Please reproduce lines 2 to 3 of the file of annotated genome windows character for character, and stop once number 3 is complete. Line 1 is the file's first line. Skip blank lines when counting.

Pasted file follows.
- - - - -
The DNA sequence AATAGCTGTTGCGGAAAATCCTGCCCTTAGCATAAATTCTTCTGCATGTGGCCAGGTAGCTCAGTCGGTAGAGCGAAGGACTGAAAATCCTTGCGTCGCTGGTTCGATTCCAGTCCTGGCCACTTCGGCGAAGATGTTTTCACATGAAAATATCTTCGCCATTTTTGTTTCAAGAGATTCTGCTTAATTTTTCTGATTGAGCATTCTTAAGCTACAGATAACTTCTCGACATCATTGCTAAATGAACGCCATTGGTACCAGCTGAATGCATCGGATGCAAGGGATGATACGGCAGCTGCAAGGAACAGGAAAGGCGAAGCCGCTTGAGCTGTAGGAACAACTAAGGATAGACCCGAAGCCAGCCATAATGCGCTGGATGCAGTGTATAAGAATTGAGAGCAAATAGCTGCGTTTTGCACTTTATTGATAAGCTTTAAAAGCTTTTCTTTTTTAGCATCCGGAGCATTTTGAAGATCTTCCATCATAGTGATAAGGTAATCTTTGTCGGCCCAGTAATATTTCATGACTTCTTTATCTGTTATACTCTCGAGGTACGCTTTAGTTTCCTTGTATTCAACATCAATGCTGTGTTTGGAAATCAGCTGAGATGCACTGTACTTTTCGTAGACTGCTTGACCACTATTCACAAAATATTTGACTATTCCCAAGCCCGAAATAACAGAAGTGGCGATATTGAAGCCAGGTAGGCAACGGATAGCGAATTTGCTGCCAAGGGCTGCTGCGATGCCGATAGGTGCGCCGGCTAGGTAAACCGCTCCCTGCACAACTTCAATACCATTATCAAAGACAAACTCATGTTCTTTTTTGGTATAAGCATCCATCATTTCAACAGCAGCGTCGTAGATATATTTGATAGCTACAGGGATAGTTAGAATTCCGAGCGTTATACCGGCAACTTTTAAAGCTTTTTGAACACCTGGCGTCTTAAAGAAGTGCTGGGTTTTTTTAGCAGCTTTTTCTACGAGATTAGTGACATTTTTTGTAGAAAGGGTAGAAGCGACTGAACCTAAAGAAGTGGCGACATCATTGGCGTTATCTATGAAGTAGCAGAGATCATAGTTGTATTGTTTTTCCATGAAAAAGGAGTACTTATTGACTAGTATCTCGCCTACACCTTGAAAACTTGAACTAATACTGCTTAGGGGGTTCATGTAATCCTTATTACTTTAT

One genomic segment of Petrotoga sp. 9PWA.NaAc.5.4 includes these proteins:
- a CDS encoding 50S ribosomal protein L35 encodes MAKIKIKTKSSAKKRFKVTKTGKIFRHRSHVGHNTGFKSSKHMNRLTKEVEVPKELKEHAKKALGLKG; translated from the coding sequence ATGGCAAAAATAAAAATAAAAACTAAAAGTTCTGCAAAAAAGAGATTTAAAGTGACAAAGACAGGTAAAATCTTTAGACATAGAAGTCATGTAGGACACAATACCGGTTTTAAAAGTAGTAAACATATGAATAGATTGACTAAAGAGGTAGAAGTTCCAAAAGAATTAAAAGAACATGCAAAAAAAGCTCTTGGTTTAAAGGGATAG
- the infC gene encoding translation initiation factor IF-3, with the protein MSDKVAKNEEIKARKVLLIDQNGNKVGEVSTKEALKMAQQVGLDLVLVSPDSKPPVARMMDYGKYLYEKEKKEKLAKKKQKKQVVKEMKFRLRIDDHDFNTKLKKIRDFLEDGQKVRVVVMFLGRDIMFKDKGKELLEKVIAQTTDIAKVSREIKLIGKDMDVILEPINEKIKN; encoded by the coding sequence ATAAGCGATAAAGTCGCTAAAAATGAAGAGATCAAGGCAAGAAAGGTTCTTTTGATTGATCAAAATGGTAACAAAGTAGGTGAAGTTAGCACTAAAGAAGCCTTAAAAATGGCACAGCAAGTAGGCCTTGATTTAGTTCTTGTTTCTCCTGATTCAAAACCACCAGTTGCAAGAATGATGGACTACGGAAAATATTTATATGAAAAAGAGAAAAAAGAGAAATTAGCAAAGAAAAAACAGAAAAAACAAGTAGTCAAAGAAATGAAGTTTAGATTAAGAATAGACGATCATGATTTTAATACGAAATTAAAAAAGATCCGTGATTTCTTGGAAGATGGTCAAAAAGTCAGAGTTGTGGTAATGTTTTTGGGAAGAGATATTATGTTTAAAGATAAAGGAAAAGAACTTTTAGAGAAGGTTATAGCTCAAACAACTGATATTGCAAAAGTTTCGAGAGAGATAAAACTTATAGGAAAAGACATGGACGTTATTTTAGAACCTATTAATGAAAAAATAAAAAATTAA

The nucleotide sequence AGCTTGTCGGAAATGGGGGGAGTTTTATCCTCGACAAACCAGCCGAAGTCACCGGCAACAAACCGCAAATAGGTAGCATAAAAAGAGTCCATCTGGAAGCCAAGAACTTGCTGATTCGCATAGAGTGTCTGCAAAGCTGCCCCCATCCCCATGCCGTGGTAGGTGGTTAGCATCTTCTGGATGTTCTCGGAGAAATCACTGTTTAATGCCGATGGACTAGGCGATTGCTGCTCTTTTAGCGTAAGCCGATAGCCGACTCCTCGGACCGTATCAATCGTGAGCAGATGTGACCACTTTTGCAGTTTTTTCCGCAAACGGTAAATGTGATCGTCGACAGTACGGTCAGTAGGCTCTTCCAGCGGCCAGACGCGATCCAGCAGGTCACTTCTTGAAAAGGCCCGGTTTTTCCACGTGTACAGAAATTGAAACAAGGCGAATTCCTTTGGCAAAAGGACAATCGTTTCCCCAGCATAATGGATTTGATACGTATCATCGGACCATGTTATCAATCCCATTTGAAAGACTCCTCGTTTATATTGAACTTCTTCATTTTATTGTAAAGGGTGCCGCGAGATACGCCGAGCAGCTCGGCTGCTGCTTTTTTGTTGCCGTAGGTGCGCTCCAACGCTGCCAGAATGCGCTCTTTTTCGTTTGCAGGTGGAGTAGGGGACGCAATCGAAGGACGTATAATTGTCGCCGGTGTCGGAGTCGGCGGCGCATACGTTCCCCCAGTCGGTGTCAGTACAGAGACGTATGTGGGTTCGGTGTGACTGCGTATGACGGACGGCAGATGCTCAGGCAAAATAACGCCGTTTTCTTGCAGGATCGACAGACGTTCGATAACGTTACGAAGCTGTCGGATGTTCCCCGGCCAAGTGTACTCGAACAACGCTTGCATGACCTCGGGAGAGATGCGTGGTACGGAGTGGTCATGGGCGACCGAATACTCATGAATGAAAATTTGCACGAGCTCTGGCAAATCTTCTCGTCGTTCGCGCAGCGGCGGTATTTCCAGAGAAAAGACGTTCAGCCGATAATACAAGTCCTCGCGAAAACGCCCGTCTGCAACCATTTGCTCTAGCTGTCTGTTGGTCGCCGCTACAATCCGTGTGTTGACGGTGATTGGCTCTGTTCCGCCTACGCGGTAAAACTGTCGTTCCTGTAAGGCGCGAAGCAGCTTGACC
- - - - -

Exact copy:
One genomic segment of Petrotoga sp. 9PWA.NaAc.5.4 includes these proteins:
- a CDS encoding 50S ribosomal protein L35 encodes MAKIKIKTKSSAKKRFKVTKTGKIFRHRSHVGHNTGFKSSKHMNRLTKEVEVPKELKEHAKKALGLKG; translated from the coding sequence ATGGCAAAAATAAAAATAAAAACTAAAAGTTCTGCAAAAAAGAGATTTAAAGTGACAAAGACAGGTAAAATCTTTAGACATAGAAGTCATGTAGGACACAATACCGGTTTTAAAAGTAGTAAACATATGAATAGATTGACTAAAGAGGTAGAAGTTCCAAAAGAATTAAAAGAACATGCAAAAAAAGCTCTTGGTTTAAAGGGATAG